What is carotid stenosis?
Carotid stenosis is a condition in which the carotid artery, typically in the neck, is narrowed. This happens most often because of plaque buildup inside the artery, called atherosclerosis. As plaque builds, the artery becomes narrower and less blood is able to flow into the brain. Risk factors for developing atherosclerosis include:
- High blood pressure
- High cholesterol
What are the symptoms of carotid stenosis?
Carotid stenosis causes transient ischemic attacks (TIAs). These “mini-strokes” result from a temporary disruption of blood flow into the brain. They cause stroke-like symptoms, but don’t result in permanent damage or loss of function. Carotid stenosis can also cause strokes (and people who experience TIAs are at a higher risk of stroke), so pay attention to the warning signs.
It is important to know and recognize the most common signs of a stroke and call 911 immediately if you or someone around you experience them. Symptoms of a stroke usually appear suddenly, and the sooner you get treatment, the better the outcome. These symptoms include:
- Weakness, numbness or paralysis – often on one side of the body
- Drooping on one side of the face
- Difficulty speaking or understanding speech
- Loss of balance or coordination or difficulty walking
- Vision problems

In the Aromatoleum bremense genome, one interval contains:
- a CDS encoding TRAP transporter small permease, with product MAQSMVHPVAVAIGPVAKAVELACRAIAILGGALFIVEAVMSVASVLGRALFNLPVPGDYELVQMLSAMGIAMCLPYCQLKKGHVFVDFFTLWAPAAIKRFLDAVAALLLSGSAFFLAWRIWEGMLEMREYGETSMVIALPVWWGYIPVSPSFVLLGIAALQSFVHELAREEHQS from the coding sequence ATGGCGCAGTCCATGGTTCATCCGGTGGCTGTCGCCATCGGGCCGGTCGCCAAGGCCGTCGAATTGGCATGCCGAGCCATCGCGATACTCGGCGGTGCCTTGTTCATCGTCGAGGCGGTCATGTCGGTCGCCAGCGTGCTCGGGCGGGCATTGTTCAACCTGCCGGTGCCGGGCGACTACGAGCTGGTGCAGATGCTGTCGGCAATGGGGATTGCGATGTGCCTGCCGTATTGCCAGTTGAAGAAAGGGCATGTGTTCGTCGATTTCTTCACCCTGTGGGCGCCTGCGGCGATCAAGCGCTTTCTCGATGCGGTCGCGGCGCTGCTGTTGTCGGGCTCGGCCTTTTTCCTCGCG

- Loss of consciousness
How is carotid stenosis diagnosed?
If you experience a TIA, our team of cerebrovascular specialists will use a variety of advanced imaging techniques to help determine if carotid stenosis is the cause. These include:
- Carotid Doppler ultrasound is widely used for evaluating carotid vascular disease. The velocity of the flow of blood through the carotid artery is used to determine the degree of plaque buildup in the artery.
- Magnetic resonance angiography (MRA) is a noninvasive procedure that uses various magnetic resonance imaging (MRI) techniques to produce images of the insides of the blood vessels.
- Computed tomography angiography (CTA) is a noninvasive test that uses injected contrast dye and CT scanning to identify narrowing of the blood vessels.
- Cerebral angiography is a procedure where a catheter injects contrast dye to provide the most detailed images of the blood vessels of the neck and brain. This procedure also assesses blood flow through the vessel.
How is carotid stenosis treated?
At UCLA, a multidisciplinary team of neurovascular experts will meet to review your case and create a customized treatment plan. Treatment may include:
- Medical management: Options include aspirin or other antiplatelet medications, anticoagulant medication, blood pressure and cholesterol-fighting medications and intervention to help patients stop smoking.
- Carotid endarterectomy: This procedure is used to surgically open the artery and remove the plaque to improve blood flow. Among patients with greater than 70 percent blockage, using endarterectomy reduces the rate of stroke over the next two years by 17 percent and the risk of major stroke or death by 10.6 percent compared to medical management.
- Carotid artery angioplasty and stenting: This procedure is performed from the inside of the blood vessels. The surgeon uses a balloon to dilate the region of stenosis and inserts a stent to hold the vessel open and improve flow.
To schedule an appointment at the UCLA Cerebrovascular Program, please call 310-825-5111 or click here to request an appointment.